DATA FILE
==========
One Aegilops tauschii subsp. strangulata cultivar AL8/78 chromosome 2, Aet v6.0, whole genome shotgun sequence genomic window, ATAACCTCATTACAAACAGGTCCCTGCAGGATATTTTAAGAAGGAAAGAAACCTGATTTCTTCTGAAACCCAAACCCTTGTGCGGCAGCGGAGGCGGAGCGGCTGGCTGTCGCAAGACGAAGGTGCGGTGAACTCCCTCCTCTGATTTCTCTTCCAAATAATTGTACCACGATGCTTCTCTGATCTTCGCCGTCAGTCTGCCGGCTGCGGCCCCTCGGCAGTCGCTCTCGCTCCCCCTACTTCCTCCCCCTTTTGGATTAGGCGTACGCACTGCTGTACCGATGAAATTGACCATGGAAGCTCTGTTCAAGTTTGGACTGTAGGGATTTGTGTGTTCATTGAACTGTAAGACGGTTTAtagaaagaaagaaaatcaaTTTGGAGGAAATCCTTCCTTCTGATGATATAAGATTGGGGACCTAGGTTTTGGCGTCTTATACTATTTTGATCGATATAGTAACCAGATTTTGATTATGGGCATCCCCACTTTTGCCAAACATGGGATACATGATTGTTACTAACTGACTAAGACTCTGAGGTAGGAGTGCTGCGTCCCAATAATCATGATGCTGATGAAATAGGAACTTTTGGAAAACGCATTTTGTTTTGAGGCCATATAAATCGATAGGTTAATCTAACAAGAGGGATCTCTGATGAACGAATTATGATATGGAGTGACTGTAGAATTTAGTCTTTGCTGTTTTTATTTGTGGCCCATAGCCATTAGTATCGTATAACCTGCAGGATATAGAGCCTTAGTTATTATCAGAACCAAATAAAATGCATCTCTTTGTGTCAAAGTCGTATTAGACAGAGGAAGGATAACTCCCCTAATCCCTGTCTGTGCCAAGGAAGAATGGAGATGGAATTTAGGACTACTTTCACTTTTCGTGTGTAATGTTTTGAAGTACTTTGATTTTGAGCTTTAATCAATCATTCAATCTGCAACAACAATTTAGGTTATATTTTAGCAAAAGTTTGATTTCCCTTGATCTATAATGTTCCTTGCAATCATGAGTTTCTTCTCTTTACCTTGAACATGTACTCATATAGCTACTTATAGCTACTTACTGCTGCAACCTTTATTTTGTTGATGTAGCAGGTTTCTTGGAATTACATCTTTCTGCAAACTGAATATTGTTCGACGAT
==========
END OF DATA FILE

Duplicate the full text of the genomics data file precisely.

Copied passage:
One Aegilops tauschii subsp. strangulata cultivar AL8/78 chromosome 2, Aet v6.0, whole genome shotgun sequence genomic window, ATAACCTCATTACAAACAGGTCCCTGCAGGATATTTTAAGAAGGAAAGAAACCTGATTTCTTCTGAAACCCAAACCCTTGTGCGGCAGCGGAGGCGGAGCGGCTGGCTGTCGCAAGACGAAGGTGCGGTGAACTCCCTCCTCTGATTTCTCTTCCAAATAATTGTACCACGATGCTTCTCTGATCTTCGCCGTCAGTCTGCCGGCTGCGGCCCCTCGGCAGTCGCTCTCGCTCCCCCTACTTCCTCCCCCTTTTGGATTAGGCGTACGCACTGCTGTACCGATGAAATTGACCATGGAAGCTCTGTTCAAGTTTGGACTGTAGGGATTTGTGTGTTCATTGAACTGTAAGACGGTTTAtagaaagaaagaaaatcaaTTTGGAGGAAATCCTTCCTTCTGATGATATAAGATTGGGGACCTAGGTTTTGGCGTCTTATACTATTTTGATCGATATAGTAACCAGATTTTGATTATGGGCATCCCCACTTTTGCCAAACATGGGATACATGATTGTTACTAACTGACTAAGACTCTGAGGTAGGAGTGCTGCGTCCCAATAATCATGATGCTGATGAAATAGGAACTTTTGGAAAACGCATTTTGTTTTGAGGCCATATAAATCGATAGGTTAATCTAACAAGAGGGATCTCTGATGAACGAATTATGATATGGAGTGACTGTAGAATTTAGTCTTTGCTGTTTTTATTTGTGGCCCATAGCCATTAGTATCGTATAACCTGCAGGATATAGAGCCTTAGTTATTATCAGAACCAAATAAAATGCATCTCTTTGTGTCAAAGTCGTATTAGACAGAGGAAGGATAACTCCCCTAATCCCTGTCTGTGCCAAGGAAGAATGGAGATGGAATTTAGGACTACTTTCACTTTTCGTGTGTAATGTTTTGAAGTACTTTGATTTTGAGCTTTAATCAATCATTCAATCTGCAACAACAATTTAGGTTATATTTTAGCAAAAGTTTGATTTCCCTTGATCTATAATGTTCCTTGCAATCATGAGTTTCTTCTCTTTACCTTGAACATGTACTCATATAGCTACTTATAGCTACTTACTGCTGCAACCTTTATTTTGTTGATGTAGCAGGTTTCTTGGAATTACATCTTTCTGCAAACTGAATATTGTTCGACGAT